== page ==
To write a story one thing. To pitch it is another thing. Previously, we looked at two main components of a query letter; Logline and comp titles. In this blog post, you will read the pitches authors used to sell the manuscripts which we see now as picture books.
I would love to take the chance and thank friends who kindly shared their pitches with me. I hope analyzing these pitches helps you in forging the best pitch you can. For me, pondering on these pitches was a fruitful learning process. The list is ordered alphabetically based on the book titles.
Clovis Keeps His Cool
Katelyn with the below pitch sold her manuscript to Page Street Publishing.
Katelyn didn’t give a comp title along with this pitch. She says that she only gives a title when it helps to explain the manuscript. This is a piece of advice from her that was very helpful to me, and I share it with you:
I run a critique & pitch service, and clients sometimes feel they have to force a comp, so they cite an outdated, virtually unknown book that doesn’t help showcase their work.
Making Their Voices Heard: The Inspiring Friendship of Ella Fitzgerald and Marilyn Monroe
Here is a sample pitch for a picture book biography: Vivian pitched her manuscript through her agent to Little Bee Books.
Vivian didn’t give any comp title in her query letter.
Raja’s Pet Camel: The Magic of Hope
Anita pitched her manuscript directly to Cardinal Rule Press.
(The character’s name changed from Sami to Raja post-acceptance).
For the comp title paragraph, Anita wrote:
With this pitch, Leah contacted POW! Kids Books directly.
And here is the comp title paragraph:
An interesting point is that she used a movie as a comp title.
Rice from Heaven: The Secret Mission to Feed North Koreans
Tina pitched the manuscript through her agent to Little Bee Books.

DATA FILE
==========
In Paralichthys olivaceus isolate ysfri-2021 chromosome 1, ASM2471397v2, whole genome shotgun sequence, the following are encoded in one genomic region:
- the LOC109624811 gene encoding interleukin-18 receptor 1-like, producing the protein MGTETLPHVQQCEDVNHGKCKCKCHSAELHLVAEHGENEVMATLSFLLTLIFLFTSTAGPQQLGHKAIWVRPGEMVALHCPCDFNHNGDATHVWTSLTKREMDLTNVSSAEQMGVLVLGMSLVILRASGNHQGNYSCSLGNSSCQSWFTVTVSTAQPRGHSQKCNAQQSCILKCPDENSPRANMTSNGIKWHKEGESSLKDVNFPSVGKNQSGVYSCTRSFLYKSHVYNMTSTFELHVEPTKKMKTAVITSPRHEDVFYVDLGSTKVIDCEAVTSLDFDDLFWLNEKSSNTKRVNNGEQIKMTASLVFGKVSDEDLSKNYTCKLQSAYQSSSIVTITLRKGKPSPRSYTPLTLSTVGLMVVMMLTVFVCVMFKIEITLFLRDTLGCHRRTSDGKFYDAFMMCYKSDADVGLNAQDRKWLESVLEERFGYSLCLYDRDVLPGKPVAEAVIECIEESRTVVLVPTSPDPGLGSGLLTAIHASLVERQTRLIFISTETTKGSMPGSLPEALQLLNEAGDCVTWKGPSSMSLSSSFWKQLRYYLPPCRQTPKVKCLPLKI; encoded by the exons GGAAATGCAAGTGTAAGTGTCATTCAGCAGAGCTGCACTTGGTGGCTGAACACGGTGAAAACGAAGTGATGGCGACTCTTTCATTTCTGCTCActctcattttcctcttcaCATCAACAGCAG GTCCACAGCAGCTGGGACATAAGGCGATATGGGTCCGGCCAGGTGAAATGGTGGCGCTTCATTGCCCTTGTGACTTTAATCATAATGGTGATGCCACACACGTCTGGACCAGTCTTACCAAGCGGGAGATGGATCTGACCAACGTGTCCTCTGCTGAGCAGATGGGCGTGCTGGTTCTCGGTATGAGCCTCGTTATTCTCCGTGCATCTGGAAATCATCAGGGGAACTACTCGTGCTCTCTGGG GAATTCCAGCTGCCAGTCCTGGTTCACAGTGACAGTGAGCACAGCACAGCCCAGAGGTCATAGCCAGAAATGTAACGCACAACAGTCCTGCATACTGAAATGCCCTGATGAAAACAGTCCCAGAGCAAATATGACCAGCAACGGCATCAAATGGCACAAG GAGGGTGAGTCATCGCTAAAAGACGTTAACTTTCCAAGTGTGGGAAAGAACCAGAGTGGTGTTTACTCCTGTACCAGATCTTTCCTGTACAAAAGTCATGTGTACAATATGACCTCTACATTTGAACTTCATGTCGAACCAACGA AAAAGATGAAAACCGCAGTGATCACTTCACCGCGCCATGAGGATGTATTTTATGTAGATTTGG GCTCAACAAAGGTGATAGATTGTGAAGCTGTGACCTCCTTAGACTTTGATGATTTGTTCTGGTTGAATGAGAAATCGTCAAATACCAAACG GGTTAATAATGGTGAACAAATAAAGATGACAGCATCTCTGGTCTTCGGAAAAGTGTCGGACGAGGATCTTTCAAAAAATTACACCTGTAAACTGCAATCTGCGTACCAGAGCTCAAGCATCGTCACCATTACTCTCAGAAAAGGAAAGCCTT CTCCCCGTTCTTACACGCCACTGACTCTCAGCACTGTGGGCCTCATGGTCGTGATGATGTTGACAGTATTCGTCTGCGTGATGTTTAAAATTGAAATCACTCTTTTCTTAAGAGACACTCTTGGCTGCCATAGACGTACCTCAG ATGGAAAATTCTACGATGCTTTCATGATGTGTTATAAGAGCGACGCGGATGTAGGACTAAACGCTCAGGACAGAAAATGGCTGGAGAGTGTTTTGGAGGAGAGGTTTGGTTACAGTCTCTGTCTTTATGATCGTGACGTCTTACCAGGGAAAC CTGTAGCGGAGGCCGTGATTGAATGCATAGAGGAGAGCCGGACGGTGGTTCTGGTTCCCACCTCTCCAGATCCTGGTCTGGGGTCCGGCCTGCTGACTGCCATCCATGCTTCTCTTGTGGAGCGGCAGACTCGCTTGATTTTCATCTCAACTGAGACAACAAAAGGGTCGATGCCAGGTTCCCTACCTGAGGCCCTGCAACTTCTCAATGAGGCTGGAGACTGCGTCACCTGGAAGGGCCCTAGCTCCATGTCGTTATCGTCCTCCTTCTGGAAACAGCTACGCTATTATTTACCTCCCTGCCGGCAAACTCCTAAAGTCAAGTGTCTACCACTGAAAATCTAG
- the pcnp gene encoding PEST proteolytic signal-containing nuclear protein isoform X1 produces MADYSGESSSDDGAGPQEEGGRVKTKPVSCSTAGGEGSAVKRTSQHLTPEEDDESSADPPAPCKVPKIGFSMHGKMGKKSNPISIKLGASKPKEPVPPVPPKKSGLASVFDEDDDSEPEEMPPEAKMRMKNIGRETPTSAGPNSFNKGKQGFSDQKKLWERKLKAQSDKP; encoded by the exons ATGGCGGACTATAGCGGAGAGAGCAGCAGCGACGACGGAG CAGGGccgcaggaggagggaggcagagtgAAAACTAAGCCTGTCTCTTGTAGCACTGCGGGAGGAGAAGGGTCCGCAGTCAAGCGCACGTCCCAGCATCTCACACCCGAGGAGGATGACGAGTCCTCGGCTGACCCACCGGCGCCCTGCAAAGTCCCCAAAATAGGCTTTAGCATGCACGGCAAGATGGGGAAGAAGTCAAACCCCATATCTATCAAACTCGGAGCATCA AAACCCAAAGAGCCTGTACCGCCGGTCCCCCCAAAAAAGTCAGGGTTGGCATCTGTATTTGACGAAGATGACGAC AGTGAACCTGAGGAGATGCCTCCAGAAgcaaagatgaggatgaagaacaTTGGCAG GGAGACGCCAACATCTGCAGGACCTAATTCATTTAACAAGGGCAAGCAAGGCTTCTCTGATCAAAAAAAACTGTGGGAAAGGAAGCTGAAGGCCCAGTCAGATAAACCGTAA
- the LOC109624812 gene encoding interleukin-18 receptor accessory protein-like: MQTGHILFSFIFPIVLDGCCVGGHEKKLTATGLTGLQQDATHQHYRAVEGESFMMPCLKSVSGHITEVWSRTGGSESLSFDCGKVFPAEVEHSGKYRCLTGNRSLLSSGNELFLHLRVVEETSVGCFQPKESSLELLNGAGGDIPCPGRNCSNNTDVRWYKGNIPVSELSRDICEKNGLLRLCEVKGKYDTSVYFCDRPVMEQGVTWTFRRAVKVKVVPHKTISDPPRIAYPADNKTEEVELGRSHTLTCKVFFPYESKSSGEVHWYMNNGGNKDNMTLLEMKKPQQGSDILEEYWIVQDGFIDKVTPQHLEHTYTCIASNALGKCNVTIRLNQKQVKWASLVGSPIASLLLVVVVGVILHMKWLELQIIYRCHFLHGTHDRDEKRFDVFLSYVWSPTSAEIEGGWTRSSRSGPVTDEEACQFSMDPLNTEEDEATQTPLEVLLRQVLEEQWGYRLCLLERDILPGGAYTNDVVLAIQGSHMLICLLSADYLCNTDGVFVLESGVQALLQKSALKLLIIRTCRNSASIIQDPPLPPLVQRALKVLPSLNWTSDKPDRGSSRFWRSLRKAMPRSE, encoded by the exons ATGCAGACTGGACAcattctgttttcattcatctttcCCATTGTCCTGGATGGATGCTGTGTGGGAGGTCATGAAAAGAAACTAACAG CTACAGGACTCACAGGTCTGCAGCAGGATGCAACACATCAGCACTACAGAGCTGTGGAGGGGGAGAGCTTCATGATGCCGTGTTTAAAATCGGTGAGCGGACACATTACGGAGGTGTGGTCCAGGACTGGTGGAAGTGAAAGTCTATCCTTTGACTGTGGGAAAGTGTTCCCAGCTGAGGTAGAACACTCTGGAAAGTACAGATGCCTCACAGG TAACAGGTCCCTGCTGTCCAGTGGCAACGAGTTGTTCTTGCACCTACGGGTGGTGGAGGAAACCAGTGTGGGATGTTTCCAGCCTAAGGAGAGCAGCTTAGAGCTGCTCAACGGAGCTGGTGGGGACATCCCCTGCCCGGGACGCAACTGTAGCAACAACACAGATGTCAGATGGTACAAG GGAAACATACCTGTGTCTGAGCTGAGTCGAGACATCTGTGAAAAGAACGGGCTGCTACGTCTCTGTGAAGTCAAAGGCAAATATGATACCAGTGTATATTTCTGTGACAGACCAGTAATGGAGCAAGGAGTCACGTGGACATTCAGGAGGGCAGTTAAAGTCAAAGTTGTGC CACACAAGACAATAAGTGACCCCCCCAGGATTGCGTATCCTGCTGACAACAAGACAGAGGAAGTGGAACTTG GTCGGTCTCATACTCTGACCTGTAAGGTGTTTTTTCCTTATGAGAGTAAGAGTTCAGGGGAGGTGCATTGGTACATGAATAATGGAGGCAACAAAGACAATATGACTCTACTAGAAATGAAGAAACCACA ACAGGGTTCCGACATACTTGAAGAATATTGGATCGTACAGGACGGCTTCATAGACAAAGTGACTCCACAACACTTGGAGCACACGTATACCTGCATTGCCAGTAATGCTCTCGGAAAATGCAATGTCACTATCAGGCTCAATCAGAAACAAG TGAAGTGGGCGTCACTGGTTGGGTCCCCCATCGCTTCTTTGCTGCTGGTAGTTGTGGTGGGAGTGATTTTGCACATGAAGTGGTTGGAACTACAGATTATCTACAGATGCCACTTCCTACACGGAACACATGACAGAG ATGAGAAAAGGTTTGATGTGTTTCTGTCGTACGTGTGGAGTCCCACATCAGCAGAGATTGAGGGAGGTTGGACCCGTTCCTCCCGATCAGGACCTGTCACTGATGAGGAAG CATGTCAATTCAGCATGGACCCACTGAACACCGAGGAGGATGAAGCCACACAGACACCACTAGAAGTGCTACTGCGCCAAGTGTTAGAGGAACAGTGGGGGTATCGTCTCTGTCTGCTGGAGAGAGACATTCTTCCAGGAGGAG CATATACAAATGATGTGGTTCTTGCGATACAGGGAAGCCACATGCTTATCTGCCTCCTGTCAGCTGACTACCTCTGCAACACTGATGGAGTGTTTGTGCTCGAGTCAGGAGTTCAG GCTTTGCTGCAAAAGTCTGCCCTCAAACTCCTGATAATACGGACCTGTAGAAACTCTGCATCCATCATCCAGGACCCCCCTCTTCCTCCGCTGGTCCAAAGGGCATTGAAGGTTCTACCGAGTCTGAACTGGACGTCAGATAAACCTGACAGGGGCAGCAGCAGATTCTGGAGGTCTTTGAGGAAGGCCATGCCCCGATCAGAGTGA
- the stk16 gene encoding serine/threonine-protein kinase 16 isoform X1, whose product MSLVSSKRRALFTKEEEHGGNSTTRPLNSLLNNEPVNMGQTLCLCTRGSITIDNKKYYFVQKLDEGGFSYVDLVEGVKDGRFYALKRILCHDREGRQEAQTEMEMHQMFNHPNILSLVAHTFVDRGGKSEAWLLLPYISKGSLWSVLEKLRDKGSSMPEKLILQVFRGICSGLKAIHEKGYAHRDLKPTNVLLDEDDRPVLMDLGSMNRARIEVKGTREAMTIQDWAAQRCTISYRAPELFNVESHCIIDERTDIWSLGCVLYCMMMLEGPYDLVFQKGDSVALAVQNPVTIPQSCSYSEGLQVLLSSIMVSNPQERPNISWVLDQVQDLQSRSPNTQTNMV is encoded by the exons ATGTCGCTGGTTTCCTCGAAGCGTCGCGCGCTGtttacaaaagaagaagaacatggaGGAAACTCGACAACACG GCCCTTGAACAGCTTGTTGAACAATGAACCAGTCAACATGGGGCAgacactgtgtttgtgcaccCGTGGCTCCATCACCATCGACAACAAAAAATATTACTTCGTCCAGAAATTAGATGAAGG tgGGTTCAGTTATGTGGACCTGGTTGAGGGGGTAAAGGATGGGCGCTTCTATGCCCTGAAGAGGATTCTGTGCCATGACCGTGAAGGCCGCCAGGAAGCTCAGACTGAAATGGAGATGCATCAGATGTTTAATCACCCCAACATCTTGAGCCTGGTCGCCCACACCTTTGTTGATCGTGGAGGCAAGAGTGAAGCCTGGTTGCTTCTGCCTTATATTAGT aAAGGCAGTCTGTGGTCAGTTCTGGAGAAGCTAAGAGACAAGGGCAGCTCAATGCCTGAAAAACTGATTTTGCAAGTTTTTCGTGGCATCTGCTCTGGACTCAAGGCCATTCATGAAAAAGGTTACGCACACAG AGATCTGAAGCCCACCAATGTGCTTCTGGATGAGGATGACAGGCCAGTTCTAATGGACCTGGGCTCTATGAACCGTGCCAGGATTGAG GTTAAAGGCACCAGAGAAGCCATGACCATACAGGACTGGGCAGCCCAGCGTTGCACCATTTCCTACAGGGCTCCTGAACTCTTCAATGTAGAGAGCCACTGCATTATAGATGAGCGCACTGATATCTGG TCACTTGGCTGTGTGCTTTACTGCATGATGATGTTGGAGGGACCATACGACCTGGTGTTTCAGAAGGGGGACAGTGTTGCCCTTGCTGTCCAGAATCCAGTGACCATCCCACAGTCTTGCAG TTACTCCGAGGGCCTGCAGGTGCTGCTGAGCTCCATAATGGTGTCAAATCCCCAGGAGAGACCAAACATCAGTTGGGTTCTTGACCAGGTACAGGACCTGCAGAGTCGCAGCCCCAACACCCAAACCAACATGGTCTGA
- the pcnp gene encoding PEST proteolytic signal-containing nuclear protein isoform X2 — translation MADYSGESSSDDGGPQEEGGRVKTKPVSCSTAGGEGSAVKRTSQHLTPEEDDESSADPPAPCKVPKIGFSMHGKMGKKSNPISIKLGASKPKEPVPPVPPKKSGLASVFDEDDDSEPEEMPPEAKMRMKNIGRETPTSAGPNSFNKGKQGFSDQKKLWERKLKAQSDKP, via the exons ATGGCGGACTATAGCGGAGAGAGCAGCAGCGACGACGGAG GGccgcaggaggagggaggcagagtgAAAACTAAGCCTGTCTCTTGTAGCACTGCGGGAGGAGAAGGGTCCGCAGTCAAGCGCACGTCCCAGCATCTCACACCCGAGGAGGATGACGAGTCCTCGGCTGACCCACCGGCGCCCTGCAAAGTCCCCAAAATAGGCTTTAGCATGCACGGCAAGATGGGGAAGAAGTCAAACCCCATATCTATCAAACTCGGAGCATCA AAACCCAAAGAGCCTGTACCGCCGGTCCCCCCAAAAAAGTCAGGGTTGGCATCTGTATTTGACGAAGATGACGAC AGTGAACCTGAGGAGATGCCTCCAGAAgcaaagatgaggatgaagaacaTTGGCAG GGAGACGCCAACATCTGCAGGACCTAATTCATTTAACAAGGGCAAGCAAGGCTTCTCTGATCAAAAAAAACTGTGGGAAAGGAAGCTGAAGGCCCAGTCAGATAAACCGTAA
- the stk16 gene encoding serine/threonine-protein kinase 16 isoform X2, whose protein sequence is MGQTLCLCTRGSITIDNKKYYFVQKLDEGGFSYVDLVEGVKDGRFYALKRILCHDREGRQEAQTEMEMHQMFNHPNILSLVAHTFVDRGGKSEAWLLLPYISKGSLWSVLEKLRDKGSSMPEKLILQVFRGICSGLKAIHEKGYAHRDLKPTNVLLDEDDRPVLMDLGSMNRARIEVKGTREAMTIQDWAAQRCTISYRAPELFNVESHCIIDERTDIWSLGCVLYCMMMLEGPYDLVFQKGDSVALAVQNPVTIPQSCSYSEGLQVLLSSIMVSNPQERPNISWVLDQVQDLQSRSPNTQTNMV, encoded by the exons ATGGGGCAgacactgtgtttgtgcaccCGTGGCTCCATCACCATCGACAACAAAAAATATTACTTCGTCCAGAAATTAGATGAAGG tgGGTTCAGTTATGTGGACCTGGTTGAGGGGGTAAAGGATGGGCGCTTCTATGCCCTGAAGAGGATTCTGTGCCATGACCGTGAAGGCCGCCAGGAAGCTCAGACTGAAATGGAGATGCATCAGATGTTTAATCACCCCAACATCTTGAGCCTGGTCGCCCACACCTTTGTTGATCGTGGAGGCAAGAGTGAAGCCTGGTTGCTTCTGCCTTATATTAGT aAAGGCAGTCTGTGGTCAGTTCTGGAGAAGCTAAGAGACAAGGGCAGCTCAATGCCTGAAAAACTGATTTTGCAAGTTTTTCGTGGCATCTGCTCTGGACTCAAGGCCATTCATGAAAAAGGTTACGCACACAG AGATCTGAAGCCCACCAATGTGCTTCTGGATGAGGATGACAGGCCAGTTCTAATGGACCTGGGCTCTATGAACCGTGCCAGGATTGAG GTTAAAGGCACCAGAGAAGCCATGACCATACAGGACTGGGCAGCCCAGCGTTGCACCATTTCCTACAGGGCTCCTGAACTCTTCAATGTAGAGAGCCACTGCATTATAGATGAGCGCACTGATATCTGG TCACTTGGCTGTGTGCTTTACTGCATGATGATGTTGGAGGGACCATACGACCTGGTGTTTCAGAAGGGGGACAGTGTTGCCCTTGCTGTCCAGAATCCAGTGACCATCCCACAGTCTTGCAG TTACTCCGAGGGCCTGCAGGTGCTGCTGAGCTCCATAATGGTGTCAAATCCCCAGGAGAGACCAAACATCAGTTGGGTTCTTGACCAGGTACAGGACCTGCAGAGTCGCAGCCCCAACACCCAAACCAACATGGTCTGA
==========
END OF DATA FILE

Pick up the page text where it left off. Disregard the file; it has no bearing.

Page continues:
Tina didn’t give any comp title in her query letter.
Run, Little Chaski!
Mariana pitched her manuscript in DVPit and landed a contract with Barefoot Books.
Her agent, at the time of submitting, compared the manuscript with ¡Vamos! Let’s Go to the Market (2019 , by Raul the Third) and The Princess and the Warrior (2016, by Duncan Tonatiuh).
In the next blog post, you can read 6 more pitches of published picture books. If you are an author, willing to share your pitch in my blog, please, kindly drop me a message.
I write blog posts about the craft of writing picture books regularly. The list of the previous posts is on the PictureBookPedia. Also, I publish a quarterly newsletter that includes links to recent blog posts.
Looking forward to reading your comments.
Great idea, Nakisa, for authors to share their pitches. Thanks for including mine!
Thanks for your support.
I read your book today Tina and it brought tears. Well done! It’s a wonderful book. And i didn’t realize it was 800 words until I read that here.
Great blog topic!! Thanks for sharing these pitches. They led to success, so it is helpful to see these pitches! Thanks!!
You’re welcome. Glad that you found it useful
Hi lovely here is my book blurb for my new picture book Home.
War ends, yet its dark shadow remains. A family is forced to flee their home. As they journey through hunger, long cold nights, and homelessness, a heart locket whispers words of hope. And a country that’s far away, calls for those that are no longer wanted. It offers new beginnings and a precious place, once more to call home.
Very helpful post, nakisa, thank you!